Wait times still long in TN driver service centers
By Associated Press
NASHVILLE, TN (AP) - Although state officials have made improvements in how driver service
centers operate, motorists still have long wait times for service.
The Tennessean reports attempts to cut wait times over the last two
years have been hampered by computer issues and an increase in handgun
Gov. Bill Haslam promised two years ago to work on cutting the wait for customers at the centers.
At one center in July, people waited an average of 40 minutes before
getting service. At another center in Nashville, people were given
estimated wait times of three hours.
Safety and Homeland Security Commissioner Bill Gibbons said he hopes
the setbacks, which he hopes are temporary, show how difficult the job
of fixing driver service centers has been.
"It is a big challenge," he said. "We came into a situation where
there was what I call a culture of mediocrity that had existed for a
very long time. And that's not just a problem in Tennessee. I think
that's a problem nationwide in driver's license operations."
The administration has installed more than 100 self-service kiosks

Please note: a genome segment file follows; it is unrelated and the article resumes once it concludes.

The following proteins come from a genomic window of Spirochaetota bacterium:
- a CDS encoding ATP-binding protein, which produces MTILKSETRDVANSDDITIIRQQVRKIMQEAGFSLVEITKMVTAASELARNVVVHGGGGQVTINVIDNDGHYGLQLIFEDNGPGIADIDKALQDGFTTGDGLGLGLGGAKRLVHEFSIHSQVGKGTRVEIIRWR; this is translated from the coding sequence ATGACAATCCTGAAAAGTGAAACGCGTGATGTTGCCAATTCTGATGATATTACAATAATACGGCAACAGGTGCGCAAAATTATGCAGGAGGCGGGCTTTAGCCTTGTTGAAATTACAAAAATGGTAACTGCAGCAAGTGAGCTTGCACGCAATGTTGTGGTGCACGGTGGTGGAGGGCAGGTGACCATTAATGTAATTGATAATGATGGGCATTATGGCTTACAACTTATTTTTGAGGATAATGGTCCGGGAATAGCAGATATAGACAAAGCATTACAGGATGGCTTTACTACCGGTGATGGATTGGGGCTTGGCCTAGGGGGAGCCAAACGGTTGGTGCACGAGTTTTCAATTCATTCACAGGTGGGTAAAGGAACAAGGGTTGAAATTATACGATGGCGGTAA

for routine business such as drivers renewing a license or asking for a
However, some business — including handgun permits — must be handled at the windowand applications for those have surged. To complicate matters, a computer system that was supposed to help cut wait times and combat fraud hasn't worked as well as anticipated.
Kenny Spence, who waited to transfer his license back to the state
after moving back from Maryland, said the center he went to seemed
"There wasn't any sense of urgency," he said. "It seemed very understaffed."
Gibbons said some of the centers are old and have low staffing
levels, but that it wasn't realistic to expect spending to increase for
"We understand the fiscal limitations the state is under," Gibbons
said. "So what we're going to try to do is push more of these
transactions outside the center."
Although wait times are long, Gibbons said there have been some
improvements, including expanded hours and more training for employees
and customer satisfaction surveys show people are happy with their
service once they receive it.
"They're having to wait too long," Gibbons said, "but I think we've made some real progress."
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